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Is cell-free protein synthesis the future of bioproduction?

Looking at patent and publication data, researchers show the applications and potential of cell-free protein synthesis systems are growing.

Pipette adding fluid to the one of many test tubes in blue - idea of cell-free protein synthesis

According to a new analysis, not only are patent filings for cell-free protein synthesis systems growing year on year, but their industrial applications are expanding as advances enhance their yield and reduce production costs and batch variability.

Cell-free protein synthesis is achieved by extracting the cellular machinery for transcription, translation and energy regeneration from cells and assembling them with reaction components in vitro. The result is a bioproduction system that enables high-yielding and rapid synthesis of proteins without the creation of recombinant cells.

In a study published in Life, Meyer et al. analysed 762 published patents and 1723 peer-reviewed manuscripts in the field of cell-free systems to identify trends in the market.

They identified three key trends in cell-free protein synthesis systems:

  1. Both patent filings and manuscript publications per year are significantly increasing – patent filings had increased five-fold and publications 1.5-fold over the past five years
  2. The innovation landscape has shifted – where Japan initially dominated the market, China and the US have taken the lead in recent years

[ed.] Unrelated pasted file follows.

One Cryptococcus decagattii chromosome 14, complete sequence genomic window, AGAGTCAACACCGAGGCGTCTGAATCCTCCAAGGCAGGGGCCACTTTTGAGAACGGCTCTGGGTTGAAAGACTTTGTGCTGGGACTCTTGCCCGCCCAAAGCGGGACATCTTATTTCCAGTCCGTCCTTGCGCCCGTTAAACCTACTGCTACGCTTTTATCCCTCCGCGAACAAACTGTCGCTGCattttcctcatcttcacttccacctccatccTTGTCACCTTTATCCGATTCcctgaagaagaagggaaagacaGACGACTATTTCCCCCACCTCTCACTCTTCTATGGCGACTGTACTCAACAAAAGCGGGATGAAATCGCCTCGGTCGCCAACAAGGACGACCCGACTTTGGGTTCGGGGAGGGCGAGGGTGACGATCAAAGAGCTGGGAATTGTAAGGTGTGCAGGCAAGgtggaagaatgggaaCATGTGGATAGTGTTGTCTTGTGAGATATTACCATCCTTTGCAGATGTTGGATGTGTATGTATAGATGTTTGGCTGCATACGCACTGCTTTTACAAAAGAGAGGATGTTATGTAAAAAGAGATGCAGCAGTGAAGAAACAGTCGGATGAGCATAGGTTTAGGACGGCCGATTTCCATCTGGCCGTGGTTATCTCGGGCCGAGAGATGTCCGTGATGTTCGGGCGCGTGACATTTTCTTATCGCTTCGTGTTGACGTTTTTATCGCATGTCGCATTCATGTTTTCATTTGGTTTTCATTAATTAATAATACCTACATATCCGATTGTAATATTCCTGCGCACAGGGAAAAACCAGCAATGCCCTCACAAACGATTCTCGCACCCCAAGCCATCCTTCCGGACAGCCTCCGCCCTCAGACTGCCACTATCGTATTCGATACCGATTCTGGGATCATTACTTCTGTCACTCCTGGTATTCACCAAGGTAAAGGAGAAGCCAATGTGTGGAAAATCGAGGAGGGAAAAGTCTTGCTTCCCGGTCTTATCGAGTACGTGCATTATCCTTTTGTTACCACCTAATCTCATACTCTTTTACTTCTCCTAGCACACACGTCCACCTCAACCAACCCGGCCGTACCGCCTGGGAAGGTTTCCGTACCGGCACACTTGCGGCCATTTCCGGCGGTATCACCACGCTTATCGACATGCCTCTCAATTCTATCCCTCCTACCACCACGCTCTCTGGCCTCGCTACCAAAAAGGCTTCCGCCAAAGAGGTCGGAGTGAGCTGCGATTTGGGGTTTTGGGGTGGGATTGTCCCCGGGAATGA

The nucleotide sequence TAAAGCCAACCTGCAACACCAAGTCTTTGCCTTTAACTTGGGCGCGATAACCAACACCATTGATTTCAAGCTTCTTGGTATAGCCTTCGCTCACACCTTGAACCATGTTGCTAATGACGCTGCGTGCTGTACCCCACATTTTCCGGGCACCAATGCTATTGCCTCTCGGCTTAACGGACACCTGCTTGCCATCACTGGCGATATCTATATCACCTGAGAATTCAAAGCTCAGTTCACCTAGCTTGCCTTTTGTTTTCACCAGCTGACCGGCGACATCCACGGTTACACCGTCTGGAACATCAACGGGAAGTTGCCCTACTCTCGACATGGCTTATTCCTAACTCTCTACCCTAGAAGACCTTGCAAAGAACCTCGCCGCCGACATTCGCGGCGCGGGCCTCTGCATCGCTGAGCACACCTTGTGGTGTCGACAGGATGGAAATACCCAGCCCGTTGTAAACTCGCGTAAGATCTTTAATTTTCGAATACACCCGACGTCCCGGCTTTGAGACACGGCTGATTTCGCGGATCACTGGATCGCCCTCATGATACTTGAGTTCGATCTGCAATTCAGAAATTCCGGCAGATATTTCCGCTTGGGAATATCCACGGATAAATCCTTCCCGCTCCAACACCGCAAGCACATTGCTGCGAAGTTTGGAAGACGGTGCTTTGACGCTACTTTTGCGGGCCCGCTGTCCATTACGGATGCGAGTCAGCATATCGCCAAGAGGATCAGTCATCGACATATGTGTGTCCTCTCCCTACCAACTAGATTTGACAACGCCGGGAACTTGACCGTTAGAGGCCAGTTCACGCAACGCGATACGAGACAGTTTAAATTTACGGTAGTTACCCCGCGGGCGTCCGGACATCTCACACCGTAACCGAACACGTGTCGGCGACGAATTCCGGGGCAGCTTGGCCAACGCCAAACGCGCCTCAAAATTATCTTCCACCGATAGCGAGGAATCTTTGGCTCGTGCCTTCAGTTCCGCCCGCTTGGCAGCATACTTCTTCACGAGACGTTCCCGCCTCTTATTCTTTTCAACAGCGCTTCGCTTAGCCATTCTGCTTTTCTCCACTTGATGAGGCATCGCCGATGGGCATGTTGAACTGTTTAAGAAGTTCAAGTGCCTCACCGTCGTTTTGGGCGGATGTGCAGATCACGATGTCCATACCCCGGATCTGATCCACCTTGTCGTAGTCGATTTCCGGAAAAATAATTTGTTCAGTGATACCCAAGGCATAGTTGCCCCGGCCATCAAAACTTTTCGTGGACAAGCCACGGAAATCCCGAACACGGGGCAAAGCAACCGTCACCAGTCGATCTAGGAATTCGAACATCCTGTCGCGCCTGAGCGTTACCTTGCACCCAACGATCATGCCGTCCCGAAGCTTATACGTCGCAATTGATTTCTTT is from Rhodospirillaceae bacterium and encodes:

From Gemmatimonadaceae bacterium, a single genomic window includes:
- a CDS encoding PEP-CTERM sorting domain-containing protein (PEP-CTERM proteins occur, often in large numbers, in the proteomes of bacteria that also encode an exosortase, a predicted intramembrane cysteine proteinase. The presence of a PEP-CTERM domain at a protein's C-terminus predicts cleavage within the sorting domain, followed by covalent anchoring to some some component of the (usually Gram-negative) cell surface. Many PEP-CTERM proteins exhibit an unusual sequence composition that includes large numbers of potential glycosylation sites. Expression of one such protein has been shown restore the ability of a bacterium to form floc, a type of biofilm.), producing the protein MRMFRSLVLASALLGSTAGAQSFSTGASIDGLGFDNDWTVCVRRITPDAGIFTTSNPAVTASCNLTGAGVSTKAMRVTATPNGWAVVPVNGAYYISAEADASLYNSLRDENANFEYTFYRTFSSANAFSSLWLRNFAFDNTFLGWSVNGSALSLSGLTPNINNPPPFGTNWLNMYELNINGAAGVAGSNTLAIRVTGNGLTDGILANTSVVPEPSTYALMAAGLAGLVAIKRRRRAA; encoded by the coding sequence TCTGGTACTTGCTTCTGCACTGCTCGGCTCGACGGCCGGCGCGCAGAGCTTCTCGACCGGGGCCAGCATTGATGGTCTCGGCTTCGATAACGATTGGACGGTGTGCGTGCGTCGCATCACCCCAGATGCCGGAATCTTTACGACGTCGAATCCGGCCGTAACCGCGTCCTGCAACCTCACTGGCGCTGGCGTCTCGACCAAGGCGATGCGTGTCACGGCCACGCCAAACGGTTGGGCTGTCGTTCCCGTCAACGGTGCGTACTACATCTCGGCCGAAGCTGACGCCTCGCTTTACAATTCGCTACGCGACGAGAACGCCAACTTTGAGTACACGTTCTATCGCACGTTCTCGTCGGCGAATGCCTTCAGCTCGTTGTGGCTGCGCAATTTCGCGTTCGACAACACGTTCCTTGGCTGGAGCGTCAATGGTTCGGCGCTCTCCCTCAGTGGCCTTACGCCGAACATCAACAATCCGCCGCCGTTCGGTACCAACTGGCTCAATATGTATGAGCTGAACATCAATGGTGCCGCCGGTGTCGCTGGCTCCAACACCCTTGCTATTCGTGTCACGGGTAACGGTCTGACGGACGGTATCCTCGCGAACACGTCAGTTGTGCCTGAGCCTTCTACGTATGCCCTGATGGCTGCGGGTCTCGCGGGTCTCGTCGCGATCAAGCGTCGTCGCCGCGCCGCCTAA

3. Biotechnology companies are increasingly using cell-free systems.

The authors explained that use and development of cell-free protein synthesis systems is driven by several key advantages they can provide over traditional cell-based bioproduction techniques. Such benefits include that their open nature makes it easier to influence production, adding new components or synthesising novel products; the chemical environment can be controlled, actively monitored and rapidly sampled; and the development and set-up processes can be significantly shorter, as no time-consuming cloning steps are needed, and reactions can be easily automated. In addition, cell-free systems may also have high tolerance towards toxic substrates or products where living cells do not.

Meyer et al. stated that their research, though limited in some respects, suggests “system development and applications are coming of age, with an increasing rate of research and potential”. According to their work there are now 762 patents filed and 1723 publications, where just 30 years ago there were none.

According to the paper, 63 percent of publications before 2000 pertain to the synthesis of specific proteins, where 41 percent published between 2001 and 2008 refer to improving cell-free protein synthesis. In total 270 patents and 365 publications regard improving cell-free protein synthesis; 140 patents and 271 publications describe protein modifications; 151 patents and 659 publications describe the production of specific proteins; and 182 patents and 428 publications refer to applications.

Based on patent filers, companies filed 61 percent of the patents between 2001 and 2008, and 55 percent between 2015 and 2020. Overall, 88 percent of entities held less than five patents, with single patent holding entities accounted for 55 percent.

By geography, China had the most rapid growth in both publications and patents over the past few years, while Japan has shown diminishing numbers. The authors added that the five-fold increase in the number of patents being filed since 2015 is being driven by the US, Europe and China.

The authors concluded that some recent developments will further increase the application of cell-free protein synthesis, including work into robust QC; the creation of multifunctional systems that allow for the production of a broad range of proteins of different sizes and with varying post-translational modifications and folding; the drastic reduction of the cost of cell-free protein synthesis; and the ability to scale reactions.

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